Study: Executive Pay Up 12% As Staff 'Suffer'

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The UK's top bosses enjoyed average annual pay rises of 12% last year, despite the FTSE 100 (Euronext: VFTSE.NX - news) share index losing 6% of its value.

The figure, in the latest pay report by proxy voting agency Manifest and remuneration consultancy MM&K, has reignited the row over executive pay which has recently been played out in the so-called Shareholder Spring.

According to the report, the average settlement was £4.8m but a quarter of blue-chip bosses took home pay and bonus rises of 41%.

It said basic salaries for FTSE 100 chiefs rose 2.5% but total earnings were boosted by deferred bonuses and long-term awards.

During the period, the market lost value as confidence was shattered by the effects of the euro crisis and Government spending cuts.

Many public sector jobs were lost and salaries frozen while private companies followed suit.

In the FTSE 100, below-inflation pay increases came in at an average of 1%.

The study found that Barclays (LSE: BARC.L - news) chief executive Bob Diamond was the top earner, after securing total realisable remuneration of nearly £21m.

It said the second highest paid was Sir Martin Sorrell, the founder and chief executive of advertising company WPP (LSE: WPP.L - news) who received £11.6m on the same measure.

He faces the prospect of becoming the latest boss to face pressure on his pay award when WPP holds its AGM in Dublin on Wednesday.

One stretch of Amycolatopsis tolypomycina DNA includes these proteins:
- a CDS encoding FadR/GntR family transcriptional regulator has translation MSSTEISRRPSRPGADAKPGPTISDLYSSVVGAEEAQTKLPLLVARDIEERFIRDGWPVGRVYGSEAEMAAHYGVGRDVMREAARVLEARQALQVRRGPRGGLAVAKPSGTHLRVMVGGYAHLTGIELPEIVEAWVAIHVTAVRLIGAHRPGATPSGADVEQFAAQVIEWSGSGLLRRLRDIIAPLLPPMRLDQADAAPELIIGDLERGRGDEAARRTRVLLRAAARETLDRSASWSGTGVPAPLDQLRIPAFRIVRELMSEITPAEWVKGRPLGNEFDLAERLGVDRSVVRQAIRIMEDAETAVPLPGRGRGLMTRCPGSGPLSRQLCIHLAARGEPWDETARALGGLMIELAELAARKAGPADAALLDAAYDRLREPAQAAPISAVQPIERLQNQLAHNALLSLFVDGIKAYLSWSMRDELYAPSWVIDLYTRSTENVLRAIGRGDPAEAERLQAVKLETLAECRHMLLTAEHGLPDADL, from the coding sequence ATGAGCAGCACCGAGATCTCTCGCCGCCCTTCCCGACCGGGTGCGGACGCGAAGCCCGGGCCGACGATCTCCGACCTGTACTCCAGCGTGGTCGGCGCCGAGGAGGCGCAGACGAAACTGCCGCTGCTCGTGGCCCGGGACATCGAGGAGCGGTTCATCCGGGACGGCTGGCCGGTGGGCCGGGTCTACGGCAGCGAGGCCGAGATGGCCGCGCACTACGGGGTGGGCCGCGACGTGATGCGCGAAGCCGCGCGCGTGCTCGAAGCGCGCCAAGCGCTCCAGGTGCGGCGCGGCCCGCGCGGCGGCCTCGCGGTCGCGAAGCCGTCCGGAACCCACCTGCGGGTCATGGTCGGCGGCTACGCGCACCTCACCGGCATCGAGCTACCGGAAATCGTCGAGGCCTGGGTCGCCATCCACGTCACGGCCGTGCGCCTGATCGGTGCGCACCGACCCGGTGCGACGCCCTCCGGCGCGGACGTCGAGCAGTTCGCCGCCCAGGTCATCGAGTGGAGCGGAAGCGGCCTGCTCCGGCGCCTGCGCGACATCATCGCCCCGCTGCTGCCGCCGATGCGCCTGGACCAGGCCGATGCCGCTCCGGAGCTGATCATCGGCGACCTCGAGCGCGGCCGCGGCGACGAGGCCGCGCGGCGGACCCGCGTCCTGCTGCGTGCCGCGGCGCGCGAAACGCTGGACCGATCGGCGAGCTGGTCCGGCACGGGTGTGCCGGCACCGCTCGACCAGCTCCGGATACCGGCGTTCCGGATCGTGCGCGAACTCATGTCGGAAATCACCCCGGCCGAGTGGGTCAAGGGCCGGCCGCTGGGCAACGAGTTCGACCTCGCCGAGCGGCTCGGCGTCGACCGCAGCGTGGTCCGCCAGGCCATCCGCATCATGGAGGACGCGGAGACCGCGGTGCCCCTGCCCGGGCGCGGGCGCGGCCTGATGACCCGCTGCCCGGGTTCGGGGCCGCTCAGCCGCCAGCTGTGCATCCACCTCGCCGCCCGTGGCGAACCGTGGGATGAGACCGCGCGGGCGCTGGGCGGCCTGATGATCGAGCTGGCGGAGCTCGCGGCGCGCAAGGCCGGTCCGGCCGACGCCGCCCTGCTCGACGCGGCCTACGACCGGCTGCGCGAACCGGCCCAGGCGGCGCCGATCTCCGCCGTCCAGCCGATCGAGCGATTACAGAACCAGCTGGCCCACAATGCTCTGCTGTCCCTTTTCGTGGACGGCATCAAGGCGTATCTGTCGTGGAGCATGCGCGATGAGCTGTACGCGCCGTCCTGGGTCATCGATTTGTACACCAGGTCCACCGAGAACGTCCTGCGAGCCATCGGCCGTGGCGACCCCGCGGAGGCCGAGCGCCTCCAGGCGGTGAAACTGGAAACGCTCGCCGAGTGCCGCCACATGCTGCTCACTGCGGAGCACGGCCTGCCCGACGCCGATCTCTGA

Ahead of the meeting, he launched a staunch defence of his award package in a bid to thwart revolt, saying it was on a par with other such executives in a competitive market place.

The Shareholder Spring has so far seen five remuneration reports defeated, though the votes are currently non-binding.

Investor pressure has already claimed several scalps so far this year, including Aviva (LSE: AV.L - news) 's Andrew Moss and AstraZeneca (LSE: AZN.L - news) 's David Brennan.

The Business Secretary Vince Cable is currently drawing up plans to give greater power to shareholders but is understood to be considering watering down proposals for a binding annual vote in favour of a poll every three years.

In reaction to today's pay figures he agreed some bosses deserved the money they were receiving but said it was clear the Government's intervention was right.

He said: "What has emerged in recent years is that executive pay has gone way ahead of the performance of companies and that's why we've seen this rebellion by shareholders."